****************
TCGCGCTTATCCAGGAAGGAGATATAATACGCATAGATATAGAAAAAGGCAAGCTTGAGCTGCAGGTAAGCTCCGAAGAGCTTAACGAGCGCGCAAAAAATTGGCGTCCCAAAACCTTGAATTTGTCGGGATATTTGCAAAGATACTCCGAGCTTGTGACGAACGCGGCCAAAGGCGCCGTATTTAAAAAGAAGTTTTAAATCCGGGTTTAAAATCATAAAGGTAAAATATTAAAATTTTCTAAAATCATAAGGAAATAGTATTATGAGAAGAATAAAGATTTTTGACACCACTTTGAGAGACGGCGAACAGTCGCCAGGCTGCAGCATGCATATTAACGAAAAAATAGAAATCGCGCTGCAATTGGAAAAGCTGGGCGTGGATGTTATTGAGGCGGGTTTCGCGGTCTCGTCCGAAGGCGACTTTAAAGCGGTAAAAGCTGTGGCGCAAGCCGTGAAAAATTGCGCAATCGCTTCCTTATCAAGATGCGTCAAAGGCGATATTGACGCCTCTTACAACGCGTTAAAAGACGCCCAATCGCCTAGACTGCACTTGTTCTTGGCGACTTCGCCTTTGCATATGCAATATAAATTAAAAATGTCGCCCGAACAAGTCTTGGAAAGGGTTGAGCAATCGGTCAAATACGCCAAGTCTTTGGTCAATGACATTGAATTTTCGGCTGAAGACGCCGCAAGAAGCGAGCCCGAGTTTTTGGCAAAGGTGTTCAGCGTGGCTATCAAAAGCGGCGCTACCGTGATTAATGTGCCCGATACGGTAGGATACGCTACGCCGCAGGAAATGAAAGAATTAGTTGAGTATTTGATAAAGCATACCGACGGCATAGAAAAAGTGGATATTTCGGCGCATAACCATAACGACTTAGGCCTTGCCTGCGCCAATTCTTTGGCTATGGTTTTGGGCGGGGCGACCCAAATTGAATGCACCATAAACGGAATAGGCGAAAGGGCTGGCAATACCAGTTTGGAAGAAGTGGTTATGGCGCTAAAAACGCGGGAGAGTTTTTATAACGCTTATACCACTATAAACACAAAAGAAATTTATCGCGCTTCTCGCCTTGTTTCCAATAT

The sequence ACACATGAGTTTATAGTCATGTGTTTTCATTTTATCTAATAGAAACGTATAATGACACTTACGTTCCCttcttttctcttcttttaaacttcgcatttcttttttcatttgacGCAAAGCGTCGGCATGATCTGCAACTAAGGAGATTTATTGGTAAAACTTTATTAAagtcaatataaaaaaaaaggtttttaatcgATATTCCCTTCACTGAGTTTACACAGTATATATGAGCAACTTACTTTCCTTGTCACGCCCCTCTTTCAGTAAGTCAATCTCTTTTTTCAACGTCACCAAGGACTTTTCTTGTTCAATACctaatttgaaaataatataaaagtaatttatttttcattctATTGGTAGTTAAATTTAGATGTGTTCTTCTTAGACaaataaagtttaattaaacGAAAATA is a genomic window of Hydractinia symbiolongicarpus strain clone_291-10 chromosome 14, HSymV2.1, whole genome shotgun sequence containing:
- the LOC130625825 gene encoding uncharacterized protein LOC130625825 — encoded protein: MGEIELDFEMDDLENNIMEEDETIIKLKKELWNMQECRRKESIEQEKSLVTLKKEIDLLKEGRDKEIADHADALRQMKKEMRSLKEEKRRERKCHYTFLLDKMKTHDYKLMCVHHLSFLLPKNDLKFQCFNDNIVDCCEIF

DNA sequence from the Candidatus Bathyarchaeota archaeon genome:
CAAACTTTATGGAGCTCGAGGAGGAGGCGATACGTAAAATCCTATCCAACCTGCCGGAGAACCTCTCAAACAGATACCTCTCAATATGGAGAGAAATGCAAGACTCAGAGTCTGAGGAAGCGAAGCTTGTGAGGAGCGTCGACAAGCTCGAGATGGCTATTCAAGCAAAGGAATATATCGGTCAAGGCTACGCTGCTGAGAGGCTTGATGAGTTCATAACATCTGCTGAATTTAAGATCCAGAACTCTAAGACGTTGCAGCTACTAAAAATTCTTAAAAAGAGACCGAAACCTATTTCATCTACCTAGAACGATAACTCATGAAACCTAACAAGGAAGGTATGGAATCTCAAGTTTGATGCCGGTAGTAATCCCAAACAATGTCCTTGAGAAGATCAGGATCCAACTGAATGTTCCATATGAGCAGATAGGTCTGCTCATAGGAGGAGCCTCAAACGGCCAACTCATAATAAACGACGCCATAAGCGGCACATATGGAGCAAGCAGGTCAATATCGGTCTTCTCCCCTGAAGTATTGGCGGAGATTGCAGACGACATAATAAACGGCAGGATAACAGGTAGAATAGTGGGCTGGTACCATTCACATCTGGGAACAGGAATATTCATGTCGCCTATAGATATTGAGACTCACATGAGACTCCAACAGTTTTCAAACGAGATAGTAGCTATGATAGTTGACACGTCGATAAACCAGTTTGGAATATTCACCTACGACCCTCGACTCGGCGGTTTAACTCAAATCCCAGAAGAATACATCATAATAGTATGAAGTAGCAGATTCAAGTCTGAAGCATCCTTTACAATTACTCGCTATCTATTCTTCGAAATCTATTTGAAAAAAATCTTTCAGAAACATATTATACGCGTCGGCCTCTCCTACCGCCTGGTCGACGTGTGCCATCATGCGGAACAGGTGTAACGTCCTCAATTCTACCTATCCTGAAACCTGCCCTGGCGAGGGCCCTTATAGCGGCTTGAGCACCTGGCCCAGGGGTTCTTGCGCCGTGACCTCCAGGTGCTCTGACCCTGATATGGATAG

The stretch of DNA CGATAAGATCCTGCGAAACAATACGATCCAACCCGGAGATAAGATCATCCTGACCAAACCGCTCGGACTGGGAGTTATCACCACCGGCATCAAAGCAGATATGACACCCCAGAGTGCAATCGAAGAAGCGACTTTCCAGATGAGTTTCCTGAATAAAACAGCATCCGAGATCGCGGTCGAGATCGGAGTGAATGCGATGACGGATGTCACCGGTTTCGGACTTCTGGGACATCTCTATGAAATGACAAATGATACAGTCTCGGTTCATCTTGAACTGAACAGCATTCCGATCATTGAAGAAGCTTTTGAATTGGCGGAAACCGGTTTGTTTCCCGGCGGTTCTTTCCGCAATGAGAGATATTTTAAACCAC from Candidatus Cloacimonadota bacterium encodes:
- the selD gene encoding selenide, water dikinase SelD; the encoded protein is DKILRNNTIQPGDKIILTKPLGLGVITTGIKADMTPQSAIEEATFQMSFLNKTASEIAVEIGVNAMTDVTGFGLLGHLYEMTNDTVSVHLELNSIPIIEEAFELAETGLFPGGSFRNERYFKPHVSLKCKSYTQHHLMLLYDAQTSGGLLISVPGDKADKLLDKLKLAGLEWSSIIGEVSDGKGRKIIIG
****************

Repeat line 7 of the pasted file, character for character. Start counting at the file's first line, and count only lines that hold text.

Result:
- the selD gene encoding selenide, water dikinase SelD; the encoded protein is DKILRNNTIQPGDKIILTKPLGLGVITTGIKADMTPQSAIEEATFQMSFLNKTASEIAVEIGVNAMTDVTGFGLLGHLYEMTNDTVSVHLELNSIPIIEEAFELAETGLFPGGSFRNERYFKPHVSLKCKSYTQHHLMLLYDAQTSGGLLISVPGDKADKLLDKLKLAGLEWSSIIGEVSDGKGRKIIIG